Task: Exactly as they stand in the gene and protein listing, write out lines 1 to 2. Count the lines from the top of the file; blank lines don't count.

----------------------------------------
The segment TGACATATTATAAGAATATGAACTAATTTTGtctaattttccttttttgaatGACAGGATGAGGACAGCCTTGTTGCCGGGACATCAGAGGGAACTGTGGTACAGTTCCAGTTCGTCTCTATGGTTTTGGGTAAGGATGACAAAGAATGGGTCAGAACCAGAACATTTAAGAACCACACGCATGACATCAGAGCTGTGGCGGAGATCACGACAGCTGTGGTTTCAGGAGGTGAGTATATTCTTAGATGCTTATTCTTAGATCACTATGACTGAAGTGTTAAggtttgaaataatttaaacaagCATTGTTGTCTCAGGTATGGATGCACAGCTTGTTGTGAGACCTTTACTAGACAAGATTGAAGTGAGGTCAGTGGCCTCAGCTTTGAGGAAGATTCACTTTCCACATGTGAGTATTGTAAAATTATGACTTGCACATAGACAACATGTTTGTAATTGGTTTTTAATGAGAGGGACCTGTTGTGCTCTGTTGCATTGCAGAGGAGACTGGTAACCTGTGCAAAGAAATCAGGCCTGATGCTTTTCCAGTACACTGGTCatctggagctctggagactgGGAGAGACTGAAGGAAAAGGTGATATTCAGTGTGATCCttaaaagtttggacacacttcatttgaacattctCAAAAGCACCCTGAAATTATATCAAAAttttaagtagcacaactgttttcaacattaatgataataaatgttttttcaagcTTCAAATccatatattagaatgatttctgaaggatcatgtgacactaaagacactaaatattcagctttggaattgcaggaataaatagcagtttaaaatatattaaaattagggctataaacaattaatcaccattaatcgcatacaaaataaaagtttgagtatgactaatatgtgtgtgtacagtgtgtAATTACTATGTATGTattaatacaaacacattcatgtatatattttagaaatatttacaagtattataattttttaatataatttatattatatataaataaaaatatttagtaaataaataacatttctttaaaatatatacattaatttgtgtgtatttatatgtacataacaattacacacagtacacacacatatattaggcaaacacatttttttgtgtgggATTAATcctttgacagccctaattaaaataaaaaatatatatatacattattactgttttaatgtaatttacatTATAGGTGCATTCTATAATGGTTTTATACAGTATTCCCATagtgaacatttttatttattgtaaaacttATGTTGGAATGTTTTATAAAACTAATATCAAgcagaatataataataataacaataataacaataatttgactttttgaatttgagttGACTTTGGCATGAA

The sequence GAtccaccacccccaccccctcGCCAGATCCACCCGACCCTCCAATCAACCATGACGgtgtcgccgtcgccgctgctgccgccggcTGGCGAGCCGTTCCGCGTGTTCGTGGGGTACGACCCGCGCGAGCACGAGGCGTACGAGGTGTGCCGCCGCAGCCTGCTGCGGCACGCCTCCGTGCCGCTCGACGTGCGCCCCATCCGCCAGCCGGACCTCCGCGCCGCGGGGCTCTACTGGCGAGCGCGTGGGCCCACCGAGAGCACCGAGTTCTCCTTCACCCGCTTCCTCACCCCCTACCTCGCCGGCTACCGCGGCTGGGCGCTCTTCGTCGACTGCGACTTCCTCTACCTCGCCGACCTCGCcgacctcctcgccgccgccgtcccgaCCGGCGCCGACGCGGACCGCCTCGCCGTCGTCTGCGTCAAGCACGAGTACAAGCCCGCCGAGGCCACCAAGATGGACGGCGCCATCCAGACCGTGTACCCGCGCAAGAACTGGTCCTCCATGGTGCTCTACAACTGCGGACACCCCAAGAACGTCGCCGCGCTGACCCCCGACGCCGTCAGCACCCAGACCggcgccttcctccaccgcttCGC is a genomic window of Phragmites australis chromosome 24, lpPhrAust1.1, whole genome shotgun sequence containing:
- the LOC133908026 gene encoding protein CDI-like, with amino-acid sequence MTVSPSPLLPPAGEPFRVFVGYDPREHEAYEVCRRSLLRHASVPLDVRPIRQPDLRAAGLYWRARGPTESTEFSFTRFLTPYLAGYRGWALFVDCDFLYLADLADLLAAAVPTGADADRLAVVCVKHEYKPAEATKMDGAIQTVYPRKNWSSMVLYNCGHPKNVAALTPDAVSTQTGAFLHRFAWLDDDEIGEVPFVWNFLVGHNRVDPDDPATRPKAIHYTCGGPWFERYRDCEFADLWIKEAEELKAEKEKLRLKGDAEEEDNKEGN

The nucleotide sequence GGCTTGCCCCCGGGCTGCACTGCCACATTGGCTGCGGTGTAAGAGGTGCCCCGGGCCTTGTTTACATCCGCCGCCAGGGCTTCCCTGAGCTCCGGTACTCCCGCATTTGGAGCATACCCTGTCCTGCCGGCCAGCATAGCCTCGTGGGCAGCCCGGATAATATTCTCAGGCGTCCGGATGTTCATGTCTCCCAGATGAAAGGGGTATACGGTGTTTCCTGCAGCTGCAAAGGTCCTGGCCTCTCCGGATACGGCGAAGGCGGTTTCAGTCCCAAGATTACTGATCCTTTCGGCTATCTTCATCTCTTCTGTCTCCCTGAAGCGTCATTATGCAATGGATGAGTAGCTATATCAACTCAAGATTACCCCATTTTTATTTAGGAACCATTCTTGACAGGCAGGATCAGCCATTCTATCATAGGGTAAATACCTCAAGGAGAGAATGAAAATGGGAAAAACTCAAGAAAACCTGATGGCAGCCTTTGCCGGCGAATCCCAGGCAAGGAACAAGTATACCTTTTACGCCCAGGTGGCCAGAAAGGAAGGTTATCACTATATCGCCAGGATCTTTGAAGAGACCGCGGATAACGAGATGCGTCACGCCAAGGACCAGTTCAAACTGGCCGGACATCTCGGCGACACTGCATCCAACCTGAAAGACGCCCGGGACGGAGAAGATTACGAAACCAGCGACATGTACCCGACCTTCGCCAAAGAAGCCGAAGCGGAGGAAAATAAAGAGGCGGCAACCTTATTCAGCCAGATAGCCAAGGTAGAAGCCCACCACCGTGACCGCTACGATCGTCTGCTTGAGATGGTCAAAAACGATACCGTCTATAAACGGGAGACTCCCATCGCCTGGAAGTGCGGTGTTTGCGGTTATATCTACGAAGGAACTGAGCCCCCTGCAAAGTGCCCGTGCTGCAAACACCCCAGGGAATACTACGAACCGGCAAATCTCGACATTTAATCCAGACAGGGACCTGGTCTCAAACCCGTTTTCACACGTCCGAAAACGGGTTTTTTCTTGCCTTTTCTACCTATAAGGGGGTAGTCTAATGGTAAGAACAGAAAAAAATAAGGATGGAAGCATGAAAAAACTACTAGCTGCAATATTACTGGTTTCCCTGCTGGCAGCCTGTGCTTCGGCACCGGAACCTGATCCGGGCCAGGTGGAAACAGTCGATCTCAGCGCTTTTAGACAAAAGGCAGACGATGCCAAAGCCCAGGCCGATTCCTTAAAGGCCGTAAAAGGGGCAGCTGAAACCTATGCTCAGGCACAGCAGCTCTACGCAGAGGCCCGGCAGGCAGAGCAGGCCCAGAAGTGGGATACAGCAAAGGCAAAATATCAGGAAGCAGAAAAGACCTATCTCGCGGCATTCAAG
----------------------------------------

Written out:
The segment TGACATATTATAAGAATATGAACTAATTTTGtctaattttccttttttgaatGACAGGATGAGGACAGCCTTGTTGCCGGGACATCAGAGGGAACTGTGGTACAGTTCCAGTTCGTCTCTATGGTTTTGGGTAAGGATGACAAAGAATGGGTCAGAACCAGAACATTTAAGAACCACACGCATGACATCAGAGCTGTGGCGGAGATCACGACAGCTGTGGTTTCAGGAGGTGAGTATATTCTTAGATGCTTATTCTTAGATCACTATGACTGAAGTGTTAAggtttgaaataatttaaacaagCATTGTTGTCTCAGGTATGGATGCACAGCTTGTTGTGAGACCTTTACTAGACAAGATTGAAGTGAGGTCAGTGGCCTCAGCTTTGAGGAAGATTCACTTTCCACATGTGAGTATTGTAAAATTATGACTTGCACATAGACAACATGTTTGTAATTGGTTTTTAATGAGAGGGACCTGTTGTGCTCTGTTGCATTGCAGAGGAGACTGGTAACCTGTGCAAAGAAATCAGGCCTGATGCTTTTCCAGTACACTGGTCatctggagctctggagactgGGAGAGACTGAAGGAAAAGGTGATATTCAGTGTGATCCttaaaagtttggacacacttcatttgaacattctCAAAAGCACCCTGAAATTATATCAAAAttttaagtagcacaactgttttcaacattaatgataataaatgttttttcaagcTTCAAATccatatattagaatgatttctgaaggatcatgtgacactaaagacactaaatattcagctttggaattgcaggaataaatagcagtttaaaatatattaaaattagggctataaacaattaatcaccattaatcgcatacaaaataaaagtttgagtatgactaatatgtgtgtgtacagtgtgtAATTACTATGTATGTattaatacaaacacattcatgtatatattttagaaatatttacaagtattataattttttaatataatttatattatatataaataaaaatatttagtaaataaataacatttctttaaaatatatacattaatttgtgtgtatttatatgtacataacaattacacacagtacacacacatatattaggcaaacacatttttttgtgtgggATTAATcctttgacagccctaattaaaataaaaaatatatatatacattattactgttttaatgtaatttacatTATAGGTGCATTCTATAATGGTTTTATACAGTATTCCCATagtgaacatttttatttattgtaaaacttATGTTGGAATGTTTTATAAAACTAATATCAAgcagaatataataataataacaataataacaataatttgactttttgaatttgagttGACTTTGGCATGAA

The sequence GAtccaccacccccaccccctcGCCAGATCCACCCGACCCTCCAATCAACCATGACGgtgtcgccgtcgccgctgctgccgccggcTGGCGAGCCGTTCCGCGTGTTCGTGGGGTACGACCCGCGCGAGCACGAGGCGTACGAGGTGTGCCGCCGCAGCCTGCTGCGGCACGCCTCCGTGCCGCTCGACGTGCGCCCCATCCGCCAGCCGGACCTCCGCGCCGCGGGGCTCTACTGGCGAGCGCGTGGGCCCACCGAGAGCACCGAGTTCTCCTTCACCCGCTTCCTCACCCCCTACCTCGCCGGCTACCGCGGCTGGGCGCTCTTCGTCGACTGCGACTTCCTCTACCTCGCCGACCTCGCcgacctcctcgccgccgccgtcccgaCCGGCGCCGACGCGGACCGCCTCGCCGTCGTCTGCGTCAAGCACGAGTACAAGCCCGCCGAGGCCACCAAGATGGACGGCGCCATCCAGACCGTGTACCCGCGCAAGAACTGGTCCTCCATGGTGCTCTACAACTGCGGACACCCCAAGAACGTCGCCGCGCTGACCCCCGACGCCGTCAGCACCCAGACCggcgccttcctccaccgcttCGC is a genomic window of Phragmites australis chromosome 24, lpPhrAust1.1, whole genome shotgun sequence containing: